Can Social Data Provide an Improved View of Our Creditworthiness?

Historically, financial analysts in banks look at your credit score and other factors like loan duration and the interest rate, before they approve a loan. However, we know lives and our financial situation is never as simple as that. There are so many variables impacting your credit score that can’t be measured, so is there a better way to assess someone’s credit worthiness?

Time to rethink Credit Scores

A good scoring process shouldn’t only be used to determine the creditworthiness of an individual according to past credit.

Most credit score systems don’t consider individuals who don’t have credit cards. Given most companies are currently targeting millennials, a third of whom never had a credit card, and might not ever apply for a credit card, they won’t have a credit score. Millennials reportedly have increasing buying power as time goes by, especially as their disposable income increases. Therefore, it’s important that lending institutions consider revising their scoring protocols to capture this group.

Besides millennials, there are other people who earn very good salaries and are frequent spenders, but this doesn’t show up in their credit history. There’s also the category of people who earn a lot of money but barely spend any of it.

There are different factors that differentiate loan applicants such as their background, age, socioeconomic status, and even the reason for taking a loan. Other than that, most people don’t understand the way credit score companies work. In fact, a lot of people are not even sure whether they are eligible for loans or not.

Considering these factors and the reality that the majority of millennials barely consider financial products that affect their credit scores, like mortgages and credit cards, it might be time for financial institutions to consider other methods of rating credit scores.

It is possible to create products that give credit scores a personal appeal. These are products that consider the individual’s social appeal in aggregating their creditworthiness.

There are now ways to improve the current scoring intelligence systems and improve the ability to predict risk. Social Scoring, through data intelligence companies such as Lenddo, do just this and have been integrated into BLOCKLOAN’s infrastructure to provide a more well-rounded solution.

Enhanced credit scoring helps build on the conventional credit score systems. It optimizes the scores by adding new information from external sources that can help make predictions more accurate for different reasons.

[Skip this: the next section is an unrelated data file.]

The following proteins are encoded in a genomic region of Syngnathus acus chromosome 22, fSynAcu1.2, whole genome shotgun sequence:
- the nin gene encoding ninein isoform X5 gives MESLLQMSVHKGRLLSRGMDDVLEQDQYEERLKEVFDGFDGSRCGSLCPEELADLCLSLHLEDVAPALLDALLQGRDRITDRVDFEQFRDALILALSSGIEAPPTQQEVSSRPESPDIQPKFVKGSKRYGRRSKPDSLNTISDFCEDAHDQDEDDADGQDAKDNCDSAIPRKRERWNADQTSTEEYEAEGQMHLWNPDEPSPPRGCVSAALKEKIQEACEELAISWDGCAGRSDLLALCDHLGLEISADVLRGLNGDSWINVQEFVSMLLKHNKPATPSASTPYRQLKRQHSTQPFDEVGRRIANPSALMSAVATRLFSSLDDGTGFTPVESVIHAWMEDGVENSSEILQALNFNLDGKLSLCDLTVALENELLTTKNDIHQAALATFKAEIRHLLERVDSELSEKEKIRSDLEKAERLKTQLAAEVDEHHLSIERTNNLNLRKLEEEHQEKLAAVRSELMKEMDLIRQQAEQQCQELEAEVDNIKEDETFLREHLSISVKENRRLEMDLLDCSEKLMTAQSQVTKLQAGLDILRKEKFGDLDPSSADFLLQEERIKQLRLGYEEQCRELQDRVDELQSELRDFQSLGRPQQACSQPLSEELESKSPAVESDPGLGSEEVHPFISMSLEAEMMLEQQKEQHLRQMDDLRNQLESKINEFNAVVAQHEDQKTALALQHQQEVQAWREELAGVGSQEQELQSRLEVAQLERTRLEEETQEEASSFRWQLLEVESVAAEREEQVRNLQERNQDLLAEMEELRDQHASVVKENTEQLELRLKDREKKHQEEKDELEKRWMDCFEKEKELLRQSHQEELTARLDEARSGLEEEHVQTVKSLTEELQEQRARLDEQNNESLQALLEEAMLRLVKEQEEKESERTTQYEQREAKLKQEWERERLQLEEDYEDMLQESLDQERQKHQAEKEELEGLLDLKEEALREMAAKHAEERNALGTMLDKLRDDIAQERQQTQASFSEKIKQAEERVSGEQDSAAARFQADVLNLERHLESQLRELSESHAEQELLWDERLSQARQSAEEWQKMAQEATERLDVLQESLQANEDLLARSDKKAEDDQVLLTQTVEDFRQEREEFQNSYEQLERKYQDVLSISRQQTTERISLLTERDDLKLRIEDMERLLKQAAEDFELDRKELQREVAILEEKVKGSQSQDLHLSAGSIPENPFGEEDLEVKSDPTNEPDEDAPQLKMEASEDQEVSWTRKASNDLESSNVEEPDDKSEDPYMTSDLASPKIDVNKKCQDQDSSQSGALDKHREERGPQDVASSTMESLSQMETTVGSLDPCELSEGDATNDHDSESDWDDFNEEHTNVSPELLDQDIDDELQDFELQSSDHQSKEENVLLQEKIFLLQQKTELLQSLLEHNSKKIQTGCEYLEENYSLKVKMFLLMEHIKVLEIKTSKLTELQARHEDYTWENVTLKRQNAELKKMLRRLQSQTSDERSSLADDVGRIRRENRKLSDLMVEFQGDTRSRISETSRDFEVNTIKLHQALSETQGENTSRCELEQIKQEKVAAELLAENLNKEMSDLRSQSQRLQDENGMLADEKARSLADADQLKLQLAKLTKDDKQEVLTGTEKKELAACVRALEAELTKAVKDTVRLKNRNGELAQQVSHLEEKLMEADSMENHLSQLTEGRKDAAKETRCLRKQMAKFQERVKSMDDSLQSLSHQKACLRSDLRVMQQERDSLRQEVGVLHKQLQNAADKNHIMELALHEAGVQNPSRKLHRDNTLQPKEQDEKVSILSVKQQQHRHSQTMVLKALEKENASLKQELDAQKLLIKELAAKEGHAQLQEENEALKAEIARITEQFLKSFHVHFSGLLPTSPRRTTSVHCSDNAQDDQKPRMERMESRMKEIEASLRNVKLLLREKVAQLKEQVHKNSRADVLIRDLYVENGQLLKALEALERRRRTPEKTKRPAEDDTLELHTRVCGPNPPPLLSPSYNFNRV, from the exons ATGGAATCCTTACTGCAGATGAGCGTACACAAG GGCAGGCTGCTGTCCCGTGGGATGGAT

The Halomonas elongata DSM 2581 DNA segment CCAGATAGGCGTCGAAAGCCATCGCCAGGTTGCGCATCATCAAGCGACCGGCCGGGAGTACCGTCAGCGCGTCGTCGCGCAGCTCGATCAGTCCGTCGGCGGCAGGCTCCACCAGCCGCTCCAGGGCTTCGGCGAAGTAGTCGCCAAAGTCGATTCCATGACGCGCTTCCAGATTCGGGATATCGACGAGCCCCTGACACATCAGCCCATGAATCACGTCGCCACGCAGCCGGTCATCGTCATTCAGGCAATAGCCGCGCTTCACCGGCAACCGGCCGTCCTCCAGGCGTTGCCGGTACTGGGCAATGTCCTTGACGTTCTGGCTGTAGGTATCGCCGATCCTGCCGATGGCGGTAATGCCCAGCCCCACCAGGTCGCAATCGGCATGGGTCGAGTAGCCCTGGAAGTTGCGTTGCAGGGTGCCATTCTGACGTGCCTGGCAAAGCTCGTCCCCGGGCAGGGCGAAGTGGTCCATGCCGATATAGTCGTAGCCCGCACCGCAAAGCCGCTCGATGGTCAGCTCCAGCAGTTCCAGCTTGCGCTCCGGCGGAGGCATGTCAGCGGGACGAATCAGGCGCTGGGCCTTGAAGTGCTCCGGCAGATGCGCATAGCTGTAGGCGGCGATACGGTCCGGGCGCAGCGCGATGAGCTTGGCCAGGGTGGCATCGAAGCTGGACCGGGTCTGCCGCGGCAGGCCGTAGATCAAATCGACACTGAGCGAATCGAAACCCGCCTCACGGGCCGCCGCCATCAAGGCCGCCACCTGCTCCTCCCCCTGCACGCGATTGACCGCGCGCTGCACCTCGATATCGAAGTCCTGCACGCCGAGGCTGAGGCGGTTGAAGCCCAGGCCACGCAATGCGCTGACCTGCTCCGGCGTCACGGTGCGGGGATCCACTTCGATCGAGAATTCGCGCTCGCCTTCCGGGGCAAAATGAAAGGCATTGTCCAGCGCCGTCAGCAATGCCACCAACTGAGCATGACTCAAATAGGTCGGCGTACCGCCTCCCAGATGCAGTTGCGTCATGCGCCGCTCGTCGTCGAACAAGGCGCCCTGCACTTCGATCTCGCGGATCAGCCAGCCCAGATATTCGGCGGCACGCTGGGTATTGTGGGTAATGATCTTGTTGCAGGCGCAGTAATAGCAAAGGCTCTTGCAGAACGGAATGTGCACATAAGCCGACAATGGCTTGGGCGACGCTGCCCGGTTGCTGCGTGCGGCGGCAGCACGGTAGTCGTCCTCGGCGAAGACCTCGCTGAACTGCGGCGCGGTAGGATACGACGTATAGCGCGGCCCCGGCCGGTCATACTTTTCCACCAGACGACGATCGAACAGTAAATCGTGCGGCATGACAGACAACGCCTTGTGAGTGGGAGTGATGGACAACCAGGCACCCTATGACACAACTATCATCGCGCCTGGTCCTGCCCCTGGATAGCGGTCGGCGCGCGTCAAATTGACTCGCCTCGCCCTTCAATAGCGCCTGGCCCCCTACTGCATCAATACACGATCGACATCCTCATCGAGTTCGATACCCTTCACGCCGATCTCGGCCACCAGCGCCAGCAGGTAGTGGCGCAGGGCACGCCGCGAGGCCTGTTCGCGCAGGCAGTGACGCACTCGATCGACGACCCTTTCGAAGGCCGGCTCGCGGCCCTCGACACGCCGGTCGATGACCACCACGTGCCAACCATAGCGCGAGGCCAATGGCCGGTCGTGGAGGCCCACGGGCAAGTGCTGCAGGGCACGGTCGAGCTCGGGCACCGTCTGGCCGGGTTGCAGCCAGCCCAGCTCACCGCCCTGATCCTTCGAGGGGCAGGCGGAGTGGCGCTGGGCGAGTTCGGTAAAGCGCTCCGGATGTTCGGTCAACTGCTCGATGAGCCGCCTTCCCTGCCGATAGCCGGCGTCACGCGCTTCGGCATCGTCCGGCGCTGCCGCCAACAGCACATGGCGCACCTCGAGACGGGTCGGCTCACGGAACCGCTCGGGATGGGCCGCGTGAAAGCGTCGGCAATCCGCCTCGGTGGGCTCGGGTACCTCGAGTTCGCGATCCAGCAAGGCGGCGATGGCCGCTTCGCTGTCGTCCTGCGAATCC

For example, individuals who engage in high-risk behaviour, may pose a higher risk to lending institutions, over someone who earns the same amount but lives a reserved life. This introduces the concept of a behavioural credit score. Behavioural credit scores can be built on social media or from public data.

Public Data

There are lots of resources out there that can be used to track the spending patterns of a customer. Buying things like a car or a house is public information. Government and official websites normally include data like school enrolment, consumer spending activity, housing survey and lots of other information from which insight into spending habits can be deduced.

Social Data

One of the best ways of finding out more information about an individual is to check social media and study their lifestyle choices. This might provide some information on the possibility of defaulting on loans. It can also help lending institutions reduce the risk of default. The information that’s available on social media can help these institutions determine the spending and behavioural traits of individuals, hence present a realistic creditworthiness profile.

At the moment, many startups are using data from social media to determine the creditworthiness of their customers. We have witnessed an increase in financing startups and credit scoring companies that leverage their data on social network data. This has also seen a lot of low-income consumers come on board, creating opportunities for a lot of people who would have otherwise found it very difficult to get loans.

A Combined Behavioural Credit Score

By combining public and social data, it’s possible to create a powerful behavioural credit profile using machine learning algorithms to identify and predict trends. These can help determine high-risk loan accounts early on, and come up with relevant measures, such as offering debt-restructuring mechanisms to such customers.

Behavioural credit scores can also be used to create an accurate estimation of the customer’s risk exposure, which will go a long way in reducing the risk of bad debt. This is also a good way of determining the probability of recovering defaulted loans.


Traditional credit scoring systems lack this overall, more comprehensive, view of consumers behaviour. As consumers expectations and financial habits change, credit worthiness valuation mechanisms need to evolve and lenders will need to look at more than just credit scores. Would you be happy for lenders to understand your data for a more holistic view of your creditworthiness?


Check out the next blog on ‘The Rise of Social Scoring’..


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